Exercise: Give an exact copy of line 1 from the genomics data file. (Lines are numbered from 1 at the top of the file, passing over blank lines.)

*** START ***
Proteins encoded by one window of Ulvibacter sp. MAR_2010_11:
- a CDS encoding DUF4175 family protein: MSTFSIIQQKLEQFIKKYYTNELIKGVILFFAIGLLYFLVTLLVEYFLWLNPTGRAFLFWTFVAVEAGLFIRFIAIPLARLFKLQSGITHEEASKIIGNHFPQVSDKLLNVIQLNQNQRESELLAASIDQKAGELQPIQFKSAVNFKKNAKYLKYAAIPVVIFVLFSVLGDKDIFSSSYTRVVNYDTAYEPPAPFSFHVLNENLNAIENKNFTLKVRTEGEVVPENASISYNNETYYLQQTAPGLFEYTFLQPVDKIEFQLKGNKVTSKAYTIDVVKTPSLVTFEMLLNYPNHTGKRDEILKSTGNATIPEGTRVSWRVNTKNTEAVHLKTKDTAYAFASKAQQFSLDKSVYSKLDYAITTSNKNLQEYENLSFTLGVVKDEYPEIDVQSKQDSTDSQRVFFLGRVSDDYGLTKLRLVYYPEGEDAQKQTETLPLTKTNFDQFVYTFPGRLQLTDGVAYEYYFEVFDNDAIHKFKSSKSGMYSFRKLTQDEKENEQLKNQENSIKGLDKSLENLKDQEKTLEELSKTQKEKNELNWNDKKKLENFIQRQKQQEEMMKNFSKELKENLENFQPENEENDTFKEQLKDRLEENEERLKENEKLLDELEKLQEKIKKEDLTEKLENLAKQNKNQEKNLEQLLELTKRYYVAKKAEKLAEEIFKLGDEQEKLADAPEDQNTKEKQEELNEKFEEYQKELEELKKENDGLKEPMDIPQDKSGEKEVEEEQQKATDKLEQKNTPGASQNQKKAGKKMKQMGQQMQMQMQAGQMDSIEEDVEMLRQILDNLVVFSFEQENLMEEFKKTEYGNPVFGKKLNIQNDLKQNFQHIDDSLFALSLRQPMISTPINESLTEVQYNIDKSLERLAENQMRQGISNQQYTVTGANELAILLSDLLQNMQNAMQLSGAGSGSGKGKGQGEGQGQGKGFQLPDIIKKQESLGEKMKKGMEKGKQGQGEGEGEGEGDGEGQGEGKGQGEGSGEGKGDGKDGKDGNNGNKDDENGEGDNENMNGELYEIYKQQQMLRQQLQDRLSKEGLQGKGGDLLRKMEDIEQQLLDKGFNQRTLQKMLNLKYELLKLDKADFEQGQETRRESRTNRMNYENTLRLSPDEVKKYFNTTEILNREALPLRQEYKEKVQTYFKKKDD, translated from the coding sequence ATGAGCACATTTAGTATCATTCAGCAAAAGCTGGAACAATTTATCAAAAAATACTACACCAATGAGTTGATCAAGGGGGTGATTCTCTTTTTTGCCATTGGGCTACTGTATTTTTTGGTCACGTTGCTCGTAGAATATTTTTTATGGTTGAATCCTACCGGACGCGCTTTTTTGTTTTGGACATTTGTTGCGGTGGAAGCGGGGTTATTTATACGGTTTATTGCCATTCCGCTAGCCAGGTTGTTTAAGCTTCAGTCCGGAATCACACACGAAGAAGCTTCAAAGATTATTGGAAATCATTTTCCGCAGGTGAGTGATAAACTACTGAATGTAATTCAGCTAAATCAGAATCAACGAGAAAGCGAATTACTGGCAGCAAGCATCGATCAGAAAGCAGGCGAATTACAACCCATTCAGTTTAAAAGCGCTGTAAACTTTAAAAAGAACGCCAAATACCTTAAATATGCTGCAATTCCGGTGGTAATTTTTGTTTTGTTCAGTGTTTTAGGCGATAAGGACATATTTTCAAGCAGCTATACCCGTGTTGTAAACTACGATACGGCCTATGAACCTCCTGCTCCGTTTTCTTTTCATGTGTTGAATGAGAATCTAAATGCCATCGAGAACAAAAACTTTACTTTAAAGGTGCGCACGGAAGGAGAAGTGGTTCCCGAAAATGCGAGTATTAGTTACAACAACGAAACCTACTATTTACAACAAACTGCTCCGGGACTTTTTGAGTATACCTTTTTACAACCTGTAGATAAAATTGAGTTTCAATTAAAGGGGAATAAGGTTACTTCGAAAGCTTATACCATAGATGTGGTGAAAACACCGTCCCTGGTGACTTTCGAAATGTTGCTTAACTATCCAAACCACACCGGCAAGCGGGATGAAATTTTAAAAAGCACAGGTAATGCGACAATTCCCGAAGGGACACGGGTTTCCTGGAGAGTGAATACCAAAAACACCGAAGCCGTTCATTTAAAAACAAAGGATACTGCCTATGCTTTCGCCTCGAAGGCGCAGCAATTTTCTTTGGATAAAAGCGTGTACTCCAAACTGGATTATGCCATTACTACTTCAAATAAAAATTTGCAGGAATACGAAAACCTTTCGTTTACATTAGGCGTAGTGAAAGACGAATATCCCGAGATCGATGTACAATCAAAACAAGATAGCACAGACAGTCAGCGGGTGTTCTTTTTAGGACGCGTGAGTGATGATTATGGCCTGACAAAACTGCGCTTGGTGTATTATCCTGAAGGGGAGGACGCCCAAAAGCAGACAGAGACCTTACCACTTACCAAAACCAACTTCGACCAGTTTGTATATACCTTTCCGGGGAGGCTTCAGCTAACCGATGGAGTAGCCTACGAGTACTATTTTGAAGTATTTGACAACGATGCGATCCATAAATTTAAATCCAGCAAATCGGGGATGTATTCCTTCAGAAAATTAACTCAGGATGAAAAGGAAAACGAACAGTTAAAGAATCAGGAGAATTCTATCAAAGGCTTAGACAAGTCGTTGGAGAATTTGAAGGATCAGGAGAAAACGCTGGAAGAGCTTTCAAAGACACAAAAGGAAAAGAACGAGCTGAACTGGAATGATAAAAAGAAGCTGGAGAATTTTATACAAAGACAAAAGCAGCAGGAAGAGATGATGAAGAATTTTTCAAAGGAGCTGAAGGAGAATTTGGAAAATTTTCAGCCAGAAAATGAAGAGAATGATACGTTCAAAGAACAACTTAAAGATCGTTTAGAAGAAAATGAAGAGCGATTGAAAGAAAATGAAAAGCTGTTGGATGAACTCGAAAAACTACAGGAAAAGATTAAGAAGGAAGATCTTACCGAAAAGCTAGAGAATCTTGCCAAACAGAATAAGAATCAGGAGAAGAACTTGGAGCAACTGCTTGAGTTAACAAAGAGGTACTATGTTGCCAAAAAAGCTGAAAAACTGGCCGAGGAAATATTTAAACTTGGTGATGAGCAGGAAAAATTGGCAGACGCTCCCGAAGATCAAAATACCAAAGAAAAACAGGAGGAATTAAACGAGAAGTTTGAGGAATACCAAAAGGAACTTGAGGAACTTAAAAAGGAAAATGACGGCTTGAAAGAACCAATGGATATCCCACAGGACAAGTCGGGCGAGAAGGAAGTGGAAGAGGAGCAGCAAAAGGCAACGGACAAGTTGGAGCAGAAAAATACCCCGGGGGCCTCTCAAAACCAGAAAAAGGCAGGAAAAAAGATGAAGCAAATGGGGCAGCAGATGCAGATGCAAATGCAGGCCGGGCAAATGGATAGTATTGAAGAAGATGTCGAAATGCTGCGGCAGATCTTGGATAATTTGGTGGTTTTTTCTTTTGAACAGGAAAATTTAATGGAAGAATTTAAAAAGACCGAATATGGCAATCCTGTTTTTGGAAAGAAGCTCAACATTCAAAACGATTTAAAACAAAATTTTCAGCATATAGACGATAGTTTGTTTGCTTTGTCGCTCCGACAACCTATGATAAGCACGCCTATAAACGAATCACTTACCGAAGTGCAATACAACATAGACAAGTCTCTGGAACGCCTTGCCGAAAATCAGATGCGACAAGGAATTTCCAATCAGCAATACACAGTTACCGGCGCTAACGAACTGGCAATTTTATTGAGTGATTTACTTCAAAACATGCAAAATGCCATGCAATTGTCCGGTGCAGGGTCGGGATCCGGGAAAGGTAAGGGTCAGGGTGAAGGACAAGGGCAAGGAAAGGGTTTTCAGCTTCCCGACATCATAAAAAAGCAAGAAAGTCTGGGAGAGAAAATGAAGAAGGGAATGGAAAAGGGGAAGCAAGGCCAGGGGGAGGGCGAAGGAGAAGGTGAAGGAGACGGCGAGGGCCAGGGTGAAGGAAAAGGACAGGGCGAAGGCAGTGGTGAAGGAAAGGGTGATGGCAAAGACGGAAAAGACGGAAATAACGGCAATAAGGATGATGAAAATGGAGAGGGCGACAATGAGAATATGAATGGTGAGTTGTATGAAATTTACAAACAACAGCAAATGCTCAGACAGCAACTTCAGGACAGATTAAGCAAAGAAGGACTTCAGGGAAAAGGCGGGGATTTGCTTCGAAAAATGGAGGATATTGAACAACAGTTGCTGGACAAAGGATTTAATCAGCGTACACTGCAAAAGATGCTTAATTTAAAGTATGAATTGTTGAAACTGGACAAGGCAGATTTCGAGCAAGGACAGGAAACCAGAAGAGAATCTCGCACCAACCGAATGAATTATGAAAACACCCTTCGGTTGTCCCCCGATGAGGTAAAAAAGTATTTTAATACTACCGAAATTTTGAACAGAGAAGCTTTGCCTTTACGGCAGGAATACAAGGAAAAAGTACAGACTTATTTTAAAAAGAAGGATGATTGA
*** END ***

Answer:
Proteins encoded by one window of Ulvibacter sp. MAR_2010_11: